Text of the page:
Introduction to e-Symposium: The architecture of affirmative action

  • Blog Post Date 12 December, 2022
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Parikshit Ghosh

Editor-in-Chief, I4I; Delhi School of Economics

The Supreme Court of India recently upheld an amendment that excluded Scheduled Castes, Scheduled Tribes and Other Backwards Classes from the Economically Weaker Section (EWS) quota, restricting it only to general category applicants. However, the specifics of how this reservation policy is executed can have important social and political implications. 

Across this week, from 12-16 December, this I4I e-Symposium brings together articles that provide a theoretical basis – using principles of market design, and search and matching theory – for more efficient implementation of reservation policies. Anchored by I4I’s Editor-in-Chief Parikshit Ghosh, the e-Symposium aims to open a discussion on the architecture of affirmative action, from the mechanisms of vertical and horizontal reservations, to ensuring efficiency in meeting diversity targets.

The authors of the Indian Constitution had the wisdom to see that our tryst with destiny will be unfulfilled if we do not confront the ghosts from our past. Even as Articles 14 and 15 pronounced equal treatment for all, Article 15(4) paved the way for reservations targetted at socially disadvantaged groups. The founders of the Indian republic understood that a newly independent nation had a historic opportunity to not only break the shackles of colonialism, but also oppression in all its forms. A narrow, ahistorical notion of meritocracy did not suit this mandate.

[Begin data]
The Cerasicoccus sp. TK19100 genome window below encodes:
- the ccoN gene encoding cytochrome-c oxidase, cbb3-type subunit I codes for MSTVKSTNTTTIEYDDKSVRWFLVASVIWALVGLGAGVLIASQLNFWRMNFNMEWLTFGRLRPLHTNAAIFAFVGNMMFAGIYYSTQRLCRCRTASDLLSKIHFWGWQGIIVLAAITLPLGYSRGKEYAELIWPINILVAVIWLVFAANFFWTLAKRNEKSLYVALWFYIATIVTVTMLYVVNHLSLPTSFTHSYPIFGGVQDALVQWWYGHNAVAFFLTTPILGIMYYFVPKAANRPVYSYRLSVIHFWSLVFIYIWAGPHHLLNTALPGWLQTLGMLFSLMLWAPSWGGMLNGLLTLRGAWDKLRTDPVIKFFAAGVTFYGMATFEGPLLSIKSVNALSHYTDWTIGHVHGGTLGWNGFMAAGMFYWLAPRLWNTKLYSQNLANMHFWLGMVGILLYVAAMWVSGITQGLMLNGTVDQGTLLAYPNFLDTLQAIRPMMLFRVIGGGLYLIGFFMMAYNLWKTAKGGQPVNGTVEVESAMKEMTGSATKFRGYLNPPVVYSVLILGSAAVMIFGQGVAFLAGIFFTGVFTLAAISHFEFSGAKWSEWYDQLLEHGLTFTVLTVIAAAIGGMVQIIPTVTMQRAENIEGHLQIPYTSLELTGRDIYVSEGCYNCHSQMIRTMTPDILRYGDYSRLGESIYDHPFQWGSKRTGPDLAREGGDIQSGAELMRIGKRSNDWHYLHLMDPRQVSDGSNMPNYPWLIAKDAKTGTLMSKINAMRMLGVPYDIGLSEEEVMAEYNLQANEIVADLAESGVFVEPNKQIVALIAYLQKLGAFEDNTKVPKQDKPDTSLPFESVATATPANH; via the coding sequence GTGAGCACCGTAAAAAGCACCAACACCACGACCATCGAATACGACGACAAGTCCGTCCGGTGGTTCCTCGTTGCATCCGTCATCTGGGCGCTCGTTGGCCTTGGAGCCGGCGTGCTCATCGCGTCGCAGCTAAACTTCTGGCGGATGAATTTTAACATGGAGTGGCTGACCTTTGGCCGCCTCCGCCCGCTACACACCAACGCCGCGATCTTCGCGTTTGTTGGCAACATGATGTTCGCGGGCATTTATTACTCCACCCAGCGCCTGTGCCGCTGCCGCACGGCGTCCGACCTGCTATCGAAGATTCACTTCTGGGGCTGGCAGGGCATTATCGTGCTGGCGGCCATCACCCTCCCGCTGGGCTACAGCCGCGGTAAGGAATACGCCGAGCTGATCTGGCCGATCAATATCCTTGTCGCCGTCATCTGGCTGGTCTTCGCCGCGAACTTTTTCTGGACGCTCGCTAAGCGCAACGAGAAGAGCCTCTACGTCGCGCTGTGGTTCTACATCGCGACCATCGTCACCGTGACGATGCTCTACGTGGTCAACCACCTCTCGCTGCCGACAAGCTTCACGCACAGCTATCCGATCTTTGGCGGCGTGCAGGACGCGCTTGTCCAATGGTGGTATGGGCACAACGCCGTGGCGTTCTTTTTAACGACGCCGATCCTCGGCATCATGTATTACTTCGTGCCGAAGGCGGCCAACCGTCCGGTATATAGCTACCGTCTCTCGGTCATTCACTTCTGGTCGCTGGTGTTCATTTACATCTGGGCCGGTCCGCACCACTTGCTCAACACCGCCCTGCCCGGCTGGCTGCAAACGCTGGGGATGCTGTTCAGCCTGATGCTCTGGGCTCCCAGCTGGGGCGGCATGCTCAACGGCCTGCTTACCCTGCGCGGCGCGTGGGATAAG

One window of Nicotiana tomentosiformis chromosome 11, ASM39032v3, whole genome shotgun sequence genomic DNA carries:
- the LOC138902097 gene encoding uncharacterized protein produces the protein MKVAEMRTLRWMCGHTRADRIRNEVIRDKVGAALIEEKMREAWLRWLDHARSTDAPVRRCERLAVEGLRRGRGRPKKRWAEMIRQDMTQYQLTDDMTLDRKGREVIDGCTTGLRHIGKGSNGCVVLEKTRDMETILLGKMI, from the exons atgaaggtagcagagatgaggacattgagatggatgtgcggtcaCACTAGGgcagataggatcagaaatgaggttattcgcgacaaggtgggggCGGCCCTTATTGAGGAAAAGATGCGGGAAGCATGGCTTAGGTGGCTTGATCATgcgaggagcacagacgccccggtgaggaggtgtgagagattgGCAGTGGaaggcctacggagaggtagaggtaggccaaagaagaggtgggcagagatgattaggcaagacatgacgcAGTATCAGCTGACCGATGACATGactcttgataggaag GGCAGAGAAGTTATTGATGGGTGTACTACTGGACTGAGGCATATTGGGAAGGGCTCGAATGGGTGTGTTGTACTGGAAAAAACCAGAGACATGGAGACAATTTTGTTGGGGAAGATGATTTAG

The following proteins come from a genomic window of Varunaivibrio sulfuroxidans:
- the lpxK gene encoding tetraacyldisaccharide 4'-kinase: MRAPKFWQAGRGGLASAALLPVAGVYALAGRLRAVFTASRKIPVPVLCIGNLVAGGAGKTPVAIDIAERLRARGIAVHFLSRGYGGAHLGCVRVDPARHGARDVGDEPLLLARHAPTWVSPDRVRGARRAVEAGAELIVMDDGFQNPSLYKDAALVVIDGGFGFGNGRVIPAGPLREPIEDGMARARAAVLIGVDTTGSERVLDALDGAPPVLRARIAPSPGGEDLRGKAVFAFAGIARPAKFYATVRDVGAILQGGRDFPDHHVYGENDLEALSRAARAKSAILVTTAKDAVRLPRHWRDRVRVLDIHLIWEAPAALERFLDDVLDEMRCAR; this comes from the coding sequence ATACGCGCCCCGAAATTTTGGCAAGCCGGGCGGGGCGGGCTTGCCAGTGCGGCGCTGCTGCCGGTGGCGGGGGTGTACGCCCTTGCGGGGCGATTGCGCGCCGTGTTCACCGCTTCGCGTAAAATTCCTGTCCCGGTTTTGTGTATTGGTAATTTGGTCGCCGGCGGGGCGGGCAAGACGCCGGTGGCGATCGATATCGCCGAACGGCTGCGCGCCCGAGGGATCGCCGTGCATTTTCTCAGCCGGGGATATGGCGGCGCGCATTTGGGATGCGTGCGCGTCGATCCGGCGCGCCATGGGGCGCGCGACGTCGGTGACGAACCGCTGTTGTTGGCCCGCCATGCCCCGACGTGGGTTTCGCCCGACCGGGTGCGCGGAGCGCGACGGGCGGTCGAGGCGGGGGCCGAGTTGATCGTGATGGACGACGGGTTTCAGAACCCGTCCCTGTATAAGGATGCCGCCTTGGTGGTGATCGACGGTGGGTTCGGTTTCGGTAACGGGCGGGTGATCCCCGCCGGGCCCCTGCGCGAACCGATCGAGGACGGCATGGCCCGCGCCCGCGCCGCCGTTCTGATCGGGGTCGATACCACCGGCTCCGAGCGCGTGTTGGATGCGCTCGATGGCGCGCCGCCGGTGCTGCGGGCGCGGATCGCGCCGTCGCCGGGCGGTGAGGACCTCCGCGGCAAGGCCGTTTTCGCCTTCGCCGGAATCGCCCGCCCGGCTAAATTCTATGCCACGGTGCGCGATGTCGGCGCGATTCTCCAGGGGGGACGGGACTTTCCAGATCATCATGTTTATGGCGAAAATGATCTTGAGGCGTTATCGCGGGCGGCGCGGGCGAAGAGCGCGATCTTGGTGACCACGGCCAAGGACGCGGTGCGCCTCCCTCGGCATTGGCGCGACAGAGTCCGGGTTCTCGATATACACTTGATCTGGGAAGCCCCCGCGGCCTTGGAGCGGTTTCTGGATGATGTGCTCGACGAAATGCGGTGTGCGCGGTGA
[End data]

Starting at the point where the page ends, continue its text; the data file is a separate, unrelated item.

Still, after more than seven decades of experience, questions swirl around our reservation policy. Who deserves protection? When should it be withdrawn? Is social disadvantage synonymous with economic deprivation? Grappling with these difficult issues requires not only input from the social sciences, but also an engagement with ethics and politics. Unlike the design of airports or the sale of spectrum, this is an area where the public interest cannot entirely be left to academics and bureaucrats. 

However, affirmative action does not involve only the setting of diversity targets – which is fundamentally an expression of democratic will – but also calls for the design of concrete institutional rules to achieve these targets with the least sacrifice of the meritocratic ideal. Should general category seats be filled before the SC/ST seats or vice versa? If an OBC candidate with disability is recruited, should it count towards fulfilling both the OBC and disability quotas, or just one of them? How exactly these finer points are settled can be profoundly consequential, as economists have learnt from several decades of research on market design (Roth 2007)

While affirmative action targets have been well articulated by legislatures, the rules for implementing them have been left ill specified, requiring courts to step in time and again. Many landmark judgments of the Supreme Court are attempts to reduce the confusion and conflict arising from procedural ambiguity. 

Unfortunately, this design aspect of reservation policy, what I call the architecture of affirmative action, has not only received scant attention in the media and public debate, but its importance seems to go largely unrecognised. Our aim with this e-Symposium is to start that conversation.